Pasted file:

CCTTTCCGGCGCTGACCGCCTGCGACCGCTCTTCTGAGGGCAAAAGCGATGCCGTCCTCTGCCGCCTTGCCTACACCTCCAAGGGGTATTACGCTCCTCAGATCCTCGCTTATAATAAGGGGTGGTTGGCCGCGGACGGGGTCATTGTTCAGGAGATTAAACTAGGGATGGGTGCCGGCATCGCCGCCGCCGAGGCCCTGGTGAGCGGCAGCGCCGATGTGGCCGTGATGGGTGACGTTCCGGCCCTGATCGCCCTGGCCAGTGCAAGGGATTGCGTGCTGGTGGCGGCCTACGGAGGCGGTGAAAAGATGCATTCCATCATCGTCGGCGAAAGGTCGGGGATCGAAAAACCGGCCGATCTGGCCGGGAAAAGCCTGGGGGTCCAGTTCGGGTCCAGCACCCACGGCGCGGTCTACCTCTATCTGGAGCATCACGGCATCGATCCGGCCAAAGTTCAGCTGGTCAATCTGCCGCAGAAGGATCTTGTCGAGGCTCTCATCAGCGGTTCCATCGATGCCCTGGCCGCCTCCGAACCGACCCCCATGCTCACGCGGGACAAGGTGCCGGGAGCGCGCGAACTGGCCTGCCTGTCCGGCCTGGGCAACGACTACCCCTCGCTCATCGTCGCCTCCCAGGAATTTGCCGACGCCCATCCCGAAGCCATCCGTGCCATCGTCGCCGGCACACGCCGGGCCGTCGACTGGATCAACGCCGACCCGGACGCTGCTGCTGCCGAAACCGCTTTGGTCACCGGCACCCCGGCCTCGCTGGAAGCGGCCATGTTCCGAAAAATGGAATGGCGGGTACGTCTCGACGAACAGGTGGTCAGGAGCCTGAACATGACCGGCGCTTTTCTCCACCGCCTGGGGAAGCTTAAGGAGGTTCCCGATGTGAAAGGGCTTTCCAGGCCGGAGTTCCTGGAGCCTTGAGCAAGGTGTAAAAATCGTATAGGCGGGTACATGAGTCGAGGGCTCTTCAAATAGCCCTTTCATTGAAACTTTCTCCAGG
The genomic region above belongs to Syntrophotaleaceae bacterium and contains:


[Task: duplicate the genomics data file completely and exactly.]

CCTTTCCGGCGCTGACCGCCTGCGACCGCTCTTCTGAGGGCAAAAGCGATGCCGTCCTCTGCCGCCTTGCCTACACCTCCAAGGGGTATTACGCTCCTCAGATCCTCGCTTATAATAAGGGGTGGTTGGCCGCGGACGGGGTCATTGTTCAGGAGATTAAACTAGGGATGGGTGCCGGCATCGCCGCCGCCGAGGCCCTGGTGAGCGGCAGCGCCGATGTGGCCGTGATGGGTGACGTTCCGGCCCTGATCGCCCTGGCCAGTGCAAGGGATTGCGTGCTGGTGGCGGCCTACGGAGGCGGTGAAAAGATGCATTCCATCATCGTCGGCGAAAGGTCGGGGATCGAAAAACCGGCCGATCTGGCCGGGAAAAGCCTGGGGGTCCAGTTCGGGTCCAGCACCCACGGCGCGGTCTACCTCTATCTGGAGCATCACGGCATCGATCCGGCCAAAGTTCAGCTGGTCAATCTGCCGCAGAAGGATCTTGTCGAGGCTCTCATCAGCGGTTCCATCGATGCCCTGGCCGCCTCCGAACCGACCCCCATGCTCACGCGGGACAAGGTGCCGGGAGCGCGCGAACTGGCCTGCCTGTCCGGCCTGGGCAACGACTACCCCTCGCTCATCGTCGCCTCCCAGGAATTTGCCGACGCCCATCCCGAAGCCATCCGTGCCATCGTCGCCGGCACACGCCGGGCCGTCGACTGGATCAACGCCGACCCGGACGCTGCTGCTGCCGAAACCGCTTTGGTCACCGGCACCCCGGCCTCGCTGGAAGCGGCCATGTTCCGAAAAATGGAATGGCGGGTACGTCTCGACGAACAGGTGGTCAGGAGCCTGAACATGACCGGCGCTTTTCTCCACCGCCTGGGGAAGCTTAAGGAGGTTCCCGATGTGAAAGGGCTTTCCAGGCCGGAGTTCCTGGAGCCTTGAGCAAGGTGTAAAAATCGTATAGGCGGGTACATGAGTCGAGGGCTCTTCAAATAGCCCTTTCATTGAAACTTTCTCCAGG
The genomic region above belongs to Syntrophotaleaceae bacterium and contains: